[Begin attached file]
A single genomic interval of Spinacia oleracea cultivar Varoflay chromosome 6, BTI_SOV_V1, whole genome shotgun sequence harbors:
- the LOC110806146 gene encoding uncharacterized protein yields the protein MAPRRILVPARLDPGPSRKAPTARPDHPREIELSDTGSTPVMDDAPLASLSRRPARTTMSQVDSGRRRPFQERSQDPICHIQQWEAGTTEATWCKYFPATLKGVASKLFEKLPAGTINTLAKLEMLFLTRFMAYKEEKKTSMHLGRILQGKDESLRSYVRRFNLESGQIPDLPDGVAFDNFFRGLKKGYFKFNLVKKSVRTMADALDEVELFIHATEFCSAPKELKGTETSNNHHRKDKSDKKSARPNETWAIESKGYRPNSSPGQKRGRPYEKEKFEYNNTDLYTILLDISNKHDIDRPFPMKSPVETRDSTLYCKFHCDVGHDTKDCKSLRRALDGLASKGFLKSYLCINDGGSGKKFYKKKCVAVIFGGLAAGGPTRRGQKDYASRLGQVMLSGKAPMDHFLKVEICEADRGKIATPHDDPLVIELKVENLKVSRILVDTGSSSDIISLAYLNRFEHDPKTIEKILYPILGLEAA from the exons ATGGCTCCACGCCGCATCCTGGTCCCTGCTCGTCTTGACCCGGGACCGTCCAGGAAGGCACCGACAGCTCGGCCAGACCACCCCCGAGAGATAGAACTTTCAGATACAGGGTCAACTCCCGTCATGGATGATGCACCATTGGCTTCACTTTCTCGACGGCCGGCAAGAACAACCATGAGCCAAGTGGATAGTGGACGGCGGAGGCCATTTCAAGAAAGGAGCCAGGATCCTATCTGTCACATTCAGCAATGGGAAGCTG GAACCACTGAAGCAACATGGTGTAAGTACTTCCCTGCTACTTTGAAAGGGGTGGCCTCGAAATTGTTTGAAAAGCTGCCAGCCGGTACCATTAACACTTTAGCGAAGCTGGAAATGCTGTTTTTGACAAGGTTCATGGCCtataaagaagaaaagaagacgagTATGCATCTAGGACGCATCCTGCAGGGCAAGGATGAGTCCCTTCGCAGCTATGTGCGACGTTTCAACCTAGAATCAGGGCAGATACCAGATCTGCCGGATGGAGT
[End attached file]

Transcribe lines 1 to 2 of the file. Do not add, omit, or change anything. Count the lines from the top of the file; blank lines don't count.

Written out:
A single genomic interval of Spinacia oleracea cultivar Varoflay chromosome 6, BTI_SOV_V1, whole genome shotgun sequence harbors:
- the LOC110806146 gene encoding uncharacterized protein yields the protein MAPRRILVPARLDPGPSRKAPTARPDHPREIELSDTGSTPVMDDAPLASLSRRPARTTMSQVDSGRRRPFQERSQDPICHIQQWEAGTTEATWCKYFPATLKGVASKLFEKLPAGTINTLAKLEMLFLTRFMAYKEEKKTSMHLGRILQGKDESLRSYVRRFNLESGQIPDLPDGVAFDNFFRGLKKGYFKFNLVKKSVRTMADALDEVELFIHATEFCSAPKELKGTETSNNHHRKDKSDKKSARPNETWAIESKGYRPNSSPGQKRGRPYEKEKFEYNNTDLYTILLDISNKHDIDRPFPMKSPVETRDSTLYCKFHCDVGHDTKDCKSLRRALDGLASKGFLKSYLCINDGGSGKKFYKKKCVAVIFGGLAAGGPTRRGQKDYASRLGQVMLSGKAPMDHFLKVEICEADRGKIATPHDDPLVIELKVENLKVSRILVDTGSSSDIISLAYLNRFEHDPKTIEKILYPILGLEAA from the exons ATGGCTCCACGCCGCATCCTGGTCCCTGCTCGTCTTGACCCGGGACCGTCCAGGAAGGCACCGACAGCTCGGCCAGACCACCCCCGAGAGATAGAACTTTCAGATACAGGGTCAACTCCCGTCATGGATGATGCACCATTGGCTTCACTTTCTCGACGGCCGGCAAGAACAACCATGAGCCAAGTGGATAGTGGACGGCGGAGGCCATTTCAAGAAAGGAGCCAGGATCCTATCTGTCACATTCAGCAATGGGAAGCTG GAACCACTGAAGCAACATGGTGTAAGTACTTCCCTGCTACTTTGAAAGGGGTGGCCTCGAAATTGTTTGAAAAGCTGCCAGCCGGTACCATTAACACTTTAGCGAAGCTGGAAATGCTGTTTTTGACAAGGTTCATGGCCtataaagaagaaaagaagacgagTATGCATCTAGGACGCATCCTGCAGGGCAAGGATGAGTCCCTTCGCAGCTATGTGCGACGTTTCAACCTAGAATCAGGGCAGATACCAGATCTGCCGGATGGAGT